Charles L. Briggs, "Unlearning: Rethinking Poetics, Pandemics, and the Politics of Knowledge" (Utah State UP, 2021)

Summary

A provocative theoretical synthesis by renowned folklorist and anthropologist Charles L. Briggs, Unlearning: Rethinking Poetics, Pandemics, and the Politics of Knowledge (Utah State UP, 2021) questions intellectual foundations and charts new paths forward. Briggs argues, through an expansive look back at his own influential works as well as critical readings of the field, that scholars can disrupt existing social and discourse theories across disciplines when they collaborate with theorists whose insights are not constrained by the bounds of scholarship.

Eschewing narrow Eurocentric modes of explanation and research foci, Briggs brings together colonialism, health, media, and psychoanalysis to rethink classic work on poetics and performance that revolutionized linguistic anthropology, folkloristics, media studies, communication, and other fields. Beginning with a candid memoir that credits the mentors whose disconcerting insights prompted him to upend existing scholarly approaches, Briggs combines his childhood experiences in New Mexico with his work in graduate school, his ethnography in Venezuela working with Indigenous peoples, and his contemporary work—which is heavily weighted in medical folklore.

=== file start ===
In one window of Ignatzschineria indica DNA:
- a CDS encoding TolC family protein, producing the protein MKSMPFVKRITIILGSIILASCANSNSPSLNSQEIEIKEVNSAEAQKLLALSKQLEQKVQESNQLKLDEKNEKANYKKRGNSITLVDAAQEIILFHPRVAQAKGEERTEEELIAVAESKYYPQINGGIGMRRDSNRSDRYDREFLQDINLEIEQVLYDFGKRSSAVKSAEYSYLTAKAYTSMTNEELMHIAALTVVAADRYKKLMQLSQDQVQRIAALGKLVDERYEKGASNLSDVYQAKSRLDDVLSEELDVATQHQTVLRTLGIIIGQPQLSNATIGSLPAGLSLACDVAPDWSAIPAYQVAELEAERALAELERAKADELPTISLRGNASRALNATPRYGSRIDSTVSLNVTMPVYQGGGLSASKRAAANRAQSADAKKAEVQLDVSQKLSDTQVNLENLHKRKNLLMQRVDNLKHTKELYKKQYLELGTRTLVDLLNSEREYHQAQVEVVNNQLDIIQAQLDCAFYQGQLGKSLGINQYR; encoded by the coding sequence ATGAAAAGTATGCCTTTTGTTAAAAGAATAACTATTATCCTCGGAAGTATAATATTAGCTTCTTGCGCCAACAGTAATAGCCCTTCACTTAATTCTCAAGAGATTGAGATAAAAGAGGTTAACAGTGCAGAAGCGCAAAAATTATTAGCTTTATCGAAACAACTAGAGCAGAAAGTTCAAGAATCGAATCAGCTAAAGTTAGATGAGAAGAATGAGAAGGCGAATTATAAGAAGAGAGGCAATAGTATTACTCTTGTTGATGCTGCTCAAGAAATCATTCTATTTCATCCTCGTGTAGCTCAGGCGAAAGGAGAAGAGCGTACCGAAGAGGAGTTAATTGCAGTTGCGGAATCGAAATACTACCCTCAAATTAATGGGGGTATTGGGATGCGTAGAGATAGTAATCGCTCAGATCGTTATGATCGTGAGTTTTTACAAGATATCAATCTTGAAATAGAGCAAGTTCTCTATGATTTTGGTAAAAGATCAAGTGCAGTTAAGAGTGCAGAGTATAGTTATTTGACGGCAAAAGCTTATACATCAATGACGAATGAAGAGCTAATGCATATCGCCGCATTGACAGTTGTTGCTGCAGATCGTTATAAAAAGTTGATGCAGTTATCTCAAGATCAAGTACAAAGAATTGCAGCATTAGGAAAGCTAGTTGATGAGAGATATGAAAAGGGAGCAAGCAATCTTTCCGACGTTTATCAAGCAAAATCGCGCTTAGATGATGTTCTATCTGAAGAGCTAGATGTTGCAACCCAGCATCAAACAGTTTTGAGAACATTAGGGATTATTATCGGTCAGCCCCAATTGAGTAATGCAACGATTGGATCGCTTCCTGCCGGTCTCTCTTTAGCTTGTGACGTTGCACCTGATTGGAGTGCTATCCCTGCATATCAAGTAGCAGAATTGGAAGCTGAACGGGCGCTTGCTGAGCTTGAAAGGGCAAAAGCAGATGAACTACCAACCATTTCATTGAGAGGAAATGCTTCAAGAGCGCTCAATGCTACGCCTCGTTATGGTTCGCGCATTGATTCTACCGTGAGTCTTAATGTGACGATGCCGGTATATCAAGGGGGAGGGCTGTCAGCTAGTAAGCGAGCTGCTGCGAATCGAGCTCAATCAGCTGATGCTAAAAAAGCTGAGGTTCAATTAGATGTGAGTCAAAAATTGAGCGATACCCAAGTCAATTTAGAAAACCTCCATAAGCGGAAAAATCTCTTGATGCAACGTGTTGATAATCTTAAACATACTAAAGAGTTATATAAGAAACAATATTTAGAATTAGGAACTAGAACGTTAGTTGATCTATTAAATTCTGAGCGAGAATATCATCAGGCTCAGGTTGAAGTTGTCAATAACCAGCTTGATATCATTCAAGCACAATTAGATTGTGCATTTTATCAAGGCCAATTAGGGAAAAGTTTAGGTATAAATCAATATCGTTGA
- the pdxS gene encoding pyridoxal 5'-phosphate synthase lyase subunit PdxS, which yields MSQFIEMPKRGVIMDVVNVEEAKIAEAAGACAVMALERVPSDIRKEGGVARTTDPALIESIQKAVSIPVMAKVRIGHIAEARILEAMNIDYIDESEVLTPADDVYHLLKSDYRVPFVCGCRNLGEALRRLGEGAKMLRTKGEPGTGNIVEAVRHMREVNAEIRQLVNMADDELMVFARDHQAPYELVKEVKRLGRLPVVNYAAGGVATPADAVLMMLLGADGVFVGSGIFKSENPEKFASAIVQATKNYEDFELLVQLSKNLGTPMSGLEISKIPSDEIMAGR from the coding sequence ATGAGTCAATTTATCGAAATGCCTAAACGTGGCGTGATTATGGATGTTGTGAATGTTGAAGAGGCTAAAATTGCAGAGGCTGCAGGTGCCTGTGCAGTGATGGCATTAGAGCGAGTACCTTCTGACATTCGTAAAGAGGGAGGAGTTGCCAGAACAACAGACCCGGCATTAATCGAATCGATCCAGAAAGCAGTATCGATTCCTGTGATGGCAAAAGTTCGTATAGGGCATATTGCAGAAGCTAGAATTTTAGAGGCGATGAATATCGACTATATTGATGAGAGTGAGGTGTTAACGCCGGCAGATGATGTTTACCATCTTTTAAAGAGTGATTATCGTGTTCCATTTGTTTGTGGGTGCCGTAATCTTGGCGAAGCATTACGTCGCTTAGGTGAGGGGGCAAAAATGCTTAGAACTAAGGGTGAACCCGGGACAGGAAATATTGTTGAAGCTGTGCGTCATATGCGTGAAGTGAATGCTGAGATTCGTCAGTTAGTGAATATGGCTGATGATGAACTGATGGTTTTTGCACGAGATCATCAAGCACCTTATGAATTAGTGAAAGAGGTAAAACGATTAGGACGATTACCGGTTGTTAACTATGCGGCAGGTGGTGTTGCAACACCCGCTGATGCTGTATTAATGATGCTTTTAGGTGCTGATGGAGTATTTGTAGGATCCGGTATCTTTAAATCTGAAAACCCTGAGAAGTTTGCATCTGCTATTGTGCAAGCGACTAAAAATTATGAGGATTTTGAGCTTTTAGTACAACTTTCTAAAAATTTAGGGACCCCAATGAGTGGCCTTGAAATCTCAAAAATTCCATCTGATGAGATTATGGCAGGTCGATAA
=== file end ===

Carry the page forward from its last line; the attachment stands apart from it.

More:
Unlearning offers students, emerging scholars, and veteran researchers alike a guide for turning ethnographic objects into provocations for transforming time-worn theories and objects of analysis into sources of scholarly creativity, deep personal engagement, and efforts to confront unconscionable racial inequities. It will be of significant interest to folklorists, anthropologists, and social theorists and will stimulate conversations across these disciplines.

Dr. Charles Briggs is co-director of the Medical Anthropology Program, co-director of the Berkeley Center for Social Medicine, and the Alan Dundes Distinguished Professor of Folklore in the Department of Anthropology at the University of California, Berkeley. He is the author of numerous books, including Learning How to Ask, Voices of Modernity, Stories in the Time of Cholera, Making Health Public, and Tell Me Why My Children Died. He has received such honors as the James Mooney Award, the Chicago Folklore Prize, the Edward Sapir Book Prize, the J. I. Staley Prize, the Américo Paredes Prize, the New Millennium Book Award, and the Cultural Horizons Prize.

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